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typdef char * hello;
const hello ptr1,ptr2;

So, in this snippet, my question is that what is constant ? is ptr1 constant or the value to which ptr1 will "point to" will be constant ? and will u please give reason also?

my thinking: const hello means (const char * ptr1). means ptr1's value will be constant not ptr1 itself. in case, it is char * const ptr1, then ptr1 will be constant. but answer of above question I asked is that "ptr1 is constant". please make me correct in my approach.

thanks in advance. any help will be thanful.

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const hello ptr1, ptr2;

Is equivalent to this:

const char *ptr1, *ptr2;

And this:

const char *ptr1;
const char *ptr2;

And as we already know, it's the pointed to value that's const in these cases, not the pointer. To make the pointer const, and thus unable to point to any address other than the one originally assigned, but not the pointed to value, you'd do this:

char * const p = /* An initializing address */;

To make both const:

const char * const p = /* An initializing address */;

Confused yet? Do you hate C's declaration syntax yet? If not, don't will as soon as you start working with pointers to functions and pointers to arrays. ;)

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Ya! i already know everything which you have told me. but you haven't answered my question. I think the answer in book is wrong. because in book, answer is that "ptr1 is constant!". is this wrong ? I have mentioned the same question from the book in first post. please check!

Nevermind, I'm wrong. The const applies to the whole of the typedef, so this:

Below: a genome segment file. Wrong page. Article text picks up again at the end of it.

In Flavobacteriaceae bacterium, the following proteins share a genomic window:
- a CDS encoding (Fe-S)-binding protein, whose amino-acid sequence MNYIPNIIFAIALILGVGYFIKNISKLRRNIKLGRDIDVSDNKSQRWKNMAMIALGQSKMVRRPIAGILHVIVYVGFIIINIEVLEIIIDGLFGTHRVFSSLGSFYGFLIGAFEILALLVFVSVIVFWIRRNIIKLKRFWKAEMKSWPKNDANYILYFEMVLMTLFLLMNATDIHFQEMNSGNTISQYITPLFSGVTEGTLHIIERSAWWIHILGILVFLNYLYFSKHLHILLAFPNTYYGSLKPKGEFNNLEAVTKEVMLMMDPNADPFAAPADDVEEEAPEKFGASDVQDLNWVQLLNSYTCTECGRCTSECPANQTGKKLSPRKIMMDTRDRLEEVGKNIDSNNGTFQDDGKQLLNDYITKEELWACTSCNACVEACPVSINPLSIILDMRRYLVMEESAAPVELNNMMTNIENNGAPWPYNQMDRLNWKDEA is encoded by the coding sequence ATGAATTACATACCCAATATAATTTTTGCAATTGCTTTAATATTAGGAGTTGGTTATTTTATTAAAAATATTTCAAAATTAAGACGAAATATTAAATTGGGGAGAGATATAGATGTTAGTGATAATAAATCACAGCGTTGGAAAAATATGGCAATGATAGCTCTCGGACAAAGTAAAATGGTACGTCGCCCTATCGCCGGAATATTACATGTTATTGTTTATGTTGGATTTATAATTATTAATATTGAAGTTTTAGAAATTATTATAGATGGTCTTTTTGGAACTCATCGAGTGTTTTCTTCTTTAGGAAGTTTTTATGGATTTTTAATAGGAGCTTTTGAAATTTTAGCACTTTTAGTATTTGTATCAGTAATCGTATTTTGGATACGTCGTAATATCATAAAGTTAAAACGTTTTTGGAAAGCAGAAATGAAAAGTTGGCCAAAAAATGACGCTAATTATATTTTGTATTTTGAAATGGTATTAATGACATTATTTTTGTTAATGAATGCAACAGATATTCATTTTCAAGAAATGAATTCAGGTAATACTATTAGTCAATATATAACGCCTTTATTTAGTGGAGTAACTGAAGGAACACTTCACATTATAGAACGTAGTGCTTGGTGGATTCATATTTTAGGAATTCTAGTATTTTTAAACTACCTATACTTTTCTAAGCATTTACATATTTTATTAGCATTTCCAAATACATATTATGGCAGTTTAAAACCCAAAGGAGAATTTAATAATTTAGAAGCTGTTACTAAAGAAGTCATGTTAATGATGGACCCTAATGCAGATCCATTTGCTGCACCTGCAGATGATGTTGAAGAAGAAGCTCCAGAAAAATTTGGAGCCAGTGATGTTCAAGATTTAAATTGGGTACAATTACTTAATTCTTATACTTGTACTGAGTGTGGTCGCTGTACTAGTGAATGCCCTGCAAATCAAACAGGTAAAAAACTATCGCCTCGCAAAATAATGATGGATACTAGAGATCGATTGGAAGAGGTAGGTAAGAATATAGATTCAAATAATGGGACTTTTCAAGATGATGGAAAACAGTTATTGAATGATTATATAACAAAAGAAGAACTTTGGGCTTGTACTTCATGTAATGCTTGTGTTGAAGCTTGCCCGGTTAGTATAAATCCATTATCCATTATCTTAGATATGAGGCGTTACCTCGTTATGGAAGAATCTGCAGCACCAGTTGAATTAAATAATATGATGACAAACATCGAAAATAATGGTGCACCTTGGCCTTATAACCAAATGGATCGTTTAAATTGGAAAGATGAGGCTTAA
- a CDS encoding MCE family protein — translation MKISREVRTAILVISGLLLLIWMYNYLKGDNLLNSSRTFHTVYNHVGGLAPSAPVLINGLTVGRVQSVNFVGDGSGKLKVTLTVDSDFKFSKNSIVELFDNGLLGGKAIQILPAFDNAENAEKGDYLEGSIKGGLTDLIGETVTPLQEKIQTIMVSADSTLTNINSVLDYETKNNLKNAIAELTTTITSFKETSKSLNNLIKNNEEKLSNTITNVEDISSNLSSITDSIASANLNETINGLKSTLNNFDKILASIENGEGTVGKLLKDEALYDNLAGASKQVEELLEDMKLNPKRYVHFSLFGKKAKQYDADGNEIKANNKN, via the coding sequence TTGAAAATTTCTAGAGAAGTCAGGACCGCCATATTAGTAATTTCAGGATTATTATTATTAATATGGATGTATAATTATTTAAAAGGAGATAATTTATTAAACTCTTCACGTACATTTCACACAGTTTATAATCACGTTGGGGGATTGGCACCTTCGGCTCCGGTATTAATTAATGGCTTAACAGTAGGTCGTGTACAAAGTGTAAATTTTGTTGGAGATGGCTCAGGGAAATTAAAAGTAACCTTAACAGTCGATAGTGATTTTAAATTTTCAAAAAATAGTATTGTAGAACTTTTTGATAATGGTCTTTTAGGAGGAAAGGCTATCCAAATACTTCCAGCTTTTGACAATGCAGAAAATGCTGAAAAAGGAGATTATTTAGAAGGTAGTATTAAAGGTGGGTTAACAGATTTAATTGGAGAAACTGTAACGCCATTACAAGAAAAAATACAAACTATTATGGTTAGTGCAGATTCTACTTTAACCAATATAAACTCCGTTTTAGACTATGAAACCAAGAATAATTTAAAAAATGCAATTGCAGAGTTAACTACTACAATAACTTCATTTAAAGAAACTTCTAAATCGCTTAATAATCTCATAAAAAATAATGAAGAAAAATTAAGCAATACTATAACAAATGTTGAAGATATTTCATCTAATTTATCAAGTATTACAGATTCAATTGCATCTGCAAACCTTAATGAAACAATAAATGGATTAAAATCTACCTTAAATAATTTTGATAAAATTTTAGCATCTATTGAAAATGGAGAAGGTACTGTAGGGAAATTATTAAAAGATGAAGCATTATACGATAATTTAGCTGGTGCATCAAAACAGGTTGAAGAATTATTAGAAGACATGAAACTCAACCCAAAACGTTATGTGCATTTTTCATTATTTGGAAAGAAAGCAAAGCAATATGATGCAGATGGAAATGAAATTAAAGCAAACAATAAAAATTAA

const hello ptr1, ptr2;

Is equivalent to this:

char * const ptr1;
char * const ptr2;

Sorry for the misleading information, I'll blame it on rarely using constant pointers and never wrapping pointers in a typedef. ;)

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please explain the reason also. I am not getting it.

please explain the reason also.

Um...because that's the way the designers wanted it? It makes sense for a qualifier on a typedef'd type to apply to the object of that type rather than some random part of that type. This is consistent with the behavior of const in the absence of typedef, and consistency is a good thing.

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means typedef was of char* type in this case which make ptr1, a pointer to char. right ? and applying const to that make const the "object" which is ptr1 which in turn was pointer to char also. so ultimately, ptr1 is constant pointer to char. am i right ? (I know my explainations are damn tuff to understand :P)

Yes, that seems correct.

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hey. can you please tell that when i write

typdef struct node *hello;

struct node
     int a,b;
     hello a1,a2;

when compiler is reading typdef line, then struct node is not known to compiler, but why this statement is valid ? can u tell this thing ?

You can create a pointer to an incomplete type. In fact, that's precisely what happens with the node pointer member here:

struct node {
    int data;
    struct node *next; /* struct node is an incomplete type here */
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is this case with pointer only or with some other types also ?

What do you mean "with some other types"?

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I mean is this case happens with pointers only or with other things also? i am not getting word to ask or to tell what this mean. i mean as this is the case with pointer . it is ok. is this case happen with other things also in C like any other data type or something. I hope i am making my clear.